The Investigative Unit[edit]

The Investigative Unit looks into allegations of waste, fraud, and corruption in city, county, suburban and state government, and the results are made public through partnerships with local media. The BGA works with the New York Times through the Chicago News Cooperative, Chicago Sun-Times, Crain’s Chicago Business, and the Chicago television affiliates of ABC, CBS, and FOX.[1]

The BGA has a regularly updated blog managed by the investigative unit called the Notebook.[1]

In September, 2010, the BGA announced new members to the investigative team. Bob Reed, Bob Herguth, and John Conroy are award-winning, veteran journalists added to the team, bringing more than 90 combined years of journalistic experience. These additions doubled the size of the investigative unit.[citation needed]

The Policy Advocacy Unit[edit]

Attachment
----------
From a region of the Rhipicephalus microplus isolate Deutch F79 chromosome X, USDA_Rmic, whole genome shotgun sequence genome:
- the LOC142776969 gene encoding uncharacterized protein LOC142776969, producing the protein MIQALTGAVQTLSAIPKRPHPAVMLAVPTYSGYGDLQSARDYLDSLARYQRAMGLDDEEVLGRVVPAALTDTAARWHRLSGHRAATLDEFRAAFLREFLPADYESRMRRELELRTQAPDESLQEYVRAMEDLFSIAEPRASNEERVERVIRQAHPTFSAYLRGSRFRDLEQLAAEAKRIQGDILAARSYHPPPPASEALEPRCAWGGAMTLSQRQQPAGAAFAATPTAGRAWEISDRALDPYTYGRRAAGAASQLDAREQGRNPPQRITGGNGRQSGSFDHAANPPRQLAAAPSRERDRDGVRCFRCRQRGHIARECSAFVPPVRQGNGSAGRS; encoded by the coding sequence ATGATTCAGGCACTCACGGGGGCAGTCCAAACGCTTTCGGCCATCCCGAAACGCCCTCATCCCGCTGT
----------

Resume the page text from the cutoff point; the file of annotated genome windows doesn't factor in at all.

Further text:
The Policy Advocacy Unit proposes policy solution to corruption, inefficiency, lack of accountability, and waste in government based on the results of BGA investigations.[1]

In 2010, the BGA Policy Unit focused on issues such as streamlining government, TIFs and judicial reform.[3]

The Citizen Watchdog Training Unit[edit]

The Citizen Watchdog Training Unit teaches citizens to monitor and report on their local governments, working with BGA investigators and editors. Trainings take place throughout the state, particularly in underserved communities.[1] Watchdog Training teaches you how to keep an eye on government and report on what's happening in your community. It helps to learn the ins and outs of the Open Meetings Act and the Freedom of Information Act.[citation needed]

The Citizen Education and Communication Unit[edit]

The Citizen Education and Communication Unit promotes civic engagement by keeping the public informed with reliable facts, in-depth information and thoughtful perspectives. Through traditional and social media, the BGA educated hundreds of thousands of citizens to educate them on developments in local and state government, train citizens on techniques for monitoring government activities, provide information for whistleblowers, announce calls-to-action and generate debate.[1]

Richard H. Driehaus Foundation Awards for Investigative Reporting[edit]